Culture-Your Personal Software

Culture means many things to different people. For some, it refers to the ability to appreciate fine art, music, and literature. For biologists, an image of bacteria or tissue cells in an artificial medium containing nutrients springs to mind. The official definition of the word from the Oxford English Dictionary is ‘the ideas, customs, and social behaviour of a particular people or society’. But simply put, culture is our software.

What do I mean by that? Consider this illustration: There are billions of smartphones in the world. They do not all function in the same way. Why? Because of their different operating systems, and the different software installed on them. An Android smartphone would perform the same basic functions as an iPhone, such as making calls, sending messages, etc, but the software (or the apps) installed that help to carry out these actions vary greatly.

Now think about that in terms of humans. Like computers, we all share the same basic functions. We eat, we sleep, we make friends, we work. But how we carry out all of these tasks depend on what ‘software’ has been installed in us. And what is this software? Our culture. Our culture determines how we eat — whether it be with a fork and spoon, a set of chopsticks, or simply with our fingers. It determines how much we eat — a large plate of nasi lemak or perhaps a simple roti canai. It also determines what we eat — a spicy dish of curry, or a nice bowl of soup. The list goes on and on.


Different Smartphones can communicate even if they have different operating systems when they share the same app or wireless interconnection like Bluetooth.

Let’s return to the illustration of smartphones. Say that you want to transfer a file from your Android phone to your friend’s iPhone. What would you do? Well, for one, you could use Bluetooth. In the same way, in our everyday lives, we have to communicate from those of another culture, another smartphone, so to speak. But it’s not as easy as switching on your Bluetooth capability. What we need to communicate effectively and without causing offence would be to learn about our own culture (the way in which we ourselves ‘operate’), and then the other party’s culture.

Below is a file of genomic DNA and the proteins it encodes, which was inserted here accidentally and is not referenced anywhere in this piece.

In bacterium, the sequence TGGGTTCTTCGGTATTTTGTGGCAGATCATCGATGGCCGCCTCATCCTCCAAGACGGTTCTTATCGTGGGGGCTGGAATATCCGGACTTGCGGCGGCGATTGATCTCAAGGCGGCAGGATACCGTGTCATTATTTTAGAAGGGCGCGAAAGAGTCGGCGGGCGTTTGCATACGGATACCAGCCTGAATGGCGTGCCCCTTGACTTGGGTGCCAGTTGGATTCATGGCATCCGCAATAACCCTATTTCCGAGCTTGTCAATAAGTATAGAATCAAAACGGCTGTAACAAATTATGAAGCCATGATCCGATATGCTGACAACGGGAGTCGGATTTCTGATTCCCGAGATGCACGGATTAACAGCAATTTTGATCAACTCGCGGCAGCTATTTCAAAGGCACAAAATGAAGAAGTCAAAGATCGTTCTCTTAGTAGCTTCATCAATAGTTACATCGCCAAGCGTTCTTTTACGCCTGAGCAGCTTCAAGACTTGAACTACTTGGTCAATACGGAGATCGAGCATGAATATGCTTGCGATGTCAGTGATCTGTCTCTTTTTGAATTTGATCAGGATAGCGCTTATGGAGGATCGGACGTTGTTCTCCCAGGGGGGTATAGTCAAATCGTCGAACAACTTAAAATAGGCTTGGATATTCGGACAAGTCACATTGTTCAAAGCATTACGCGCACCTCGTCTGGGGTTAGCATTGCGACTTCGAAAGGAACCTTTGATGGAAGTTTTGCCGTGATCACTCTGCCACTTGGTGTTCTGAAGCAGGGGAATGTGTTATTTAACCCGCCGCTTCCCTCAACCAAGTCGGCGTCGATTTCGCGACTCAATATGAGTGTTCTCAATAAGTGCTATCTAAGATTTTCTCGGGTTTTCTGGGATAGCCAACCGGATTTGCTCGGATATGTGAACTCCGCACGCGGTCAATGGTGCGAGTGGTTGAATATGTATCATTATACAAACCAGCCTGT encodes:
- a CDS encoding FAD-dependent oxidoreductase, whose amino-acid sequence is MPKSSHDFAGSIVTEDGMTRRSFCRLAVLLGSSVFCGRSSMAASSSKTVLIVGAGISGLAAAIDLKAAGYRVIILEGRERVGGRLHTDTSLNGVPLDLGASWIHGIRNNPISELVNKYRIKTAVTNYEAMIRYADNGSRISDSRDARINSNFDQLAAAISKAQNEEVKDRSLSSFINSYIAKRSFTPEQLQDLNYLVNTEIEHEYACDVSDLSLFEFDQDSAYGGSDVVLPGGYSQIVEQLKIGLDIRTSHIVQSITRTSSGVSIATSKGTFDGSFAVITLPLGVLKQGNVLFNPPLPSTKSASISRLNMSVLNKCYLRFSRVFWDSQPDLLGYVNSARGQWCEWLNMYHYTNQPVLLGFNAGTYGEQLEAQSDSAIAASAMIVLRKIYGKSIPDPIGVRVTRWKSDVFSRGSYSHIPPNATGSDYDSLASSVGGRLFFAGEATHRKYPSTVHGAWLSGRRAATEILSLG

So what affects our culture, or our ‘software’? Basically, everything around us: our family, our friends, the education we were given, and the society we live in. This affects the way we think, speak, and do things. For example, I received a humorous email a while back that outlined the differences between ‘British English’ and ‘Malaysian English’. The situation is that of two parties disagreeing on a certain topic. The Brit would probably say something along the lines of: ‘I have to stop you there. I understand where you’re coming from, but I really have to disagree with what you said about the issue.’ Malaysians would succinctly ask: ‘You mad, ah?’

The above example is merely a joke, but the point it makes is that differences of communication exist in different cultures. In the workplace, we would probably not speak to workmates of another culture in the exact same way as that in which we speak to fellow Malaysians. In fact, you might even have noticed that some put on a special accent when speaking to those from other lands. But the accent in which one speaks is not the key to communicating effectively. What is needed is to understand each other’s cultures, and cross-cultural training can be of great help in this area.

Continuing this theme, our culture can affect how direct or indirect our communication is. Generally, Western cultures are seen as more direct, while Asian cultures would set conflicts aside for the sake of maintaining a harmonious work environment. For example, imagine that you are asked to do something by your manager who is, say, American. You really do not fancy doing this at all, but how would you respond? With a flat-out no? Personally, I wouldn’t find it easy to say no. But this would lead to problems in the workplace. You would not be happy and therefore might not produce your best work, and the manager might be frustrated, because you said that you could do it, but can’t. And he/she might wonder why you didn’t just say that you could not do it in the first place. This is yet another example of why it is important to understand other cultures in the workplace.

Of course, this is not all that there is to culture, and we will continue to discuss the subject in further blog posts. But it is important for all of us to see how culture affects our daily lives and all that we do, in order that we can have better relationships with those around us, whether they may be from the same culture or not.

By: Boleh Blogger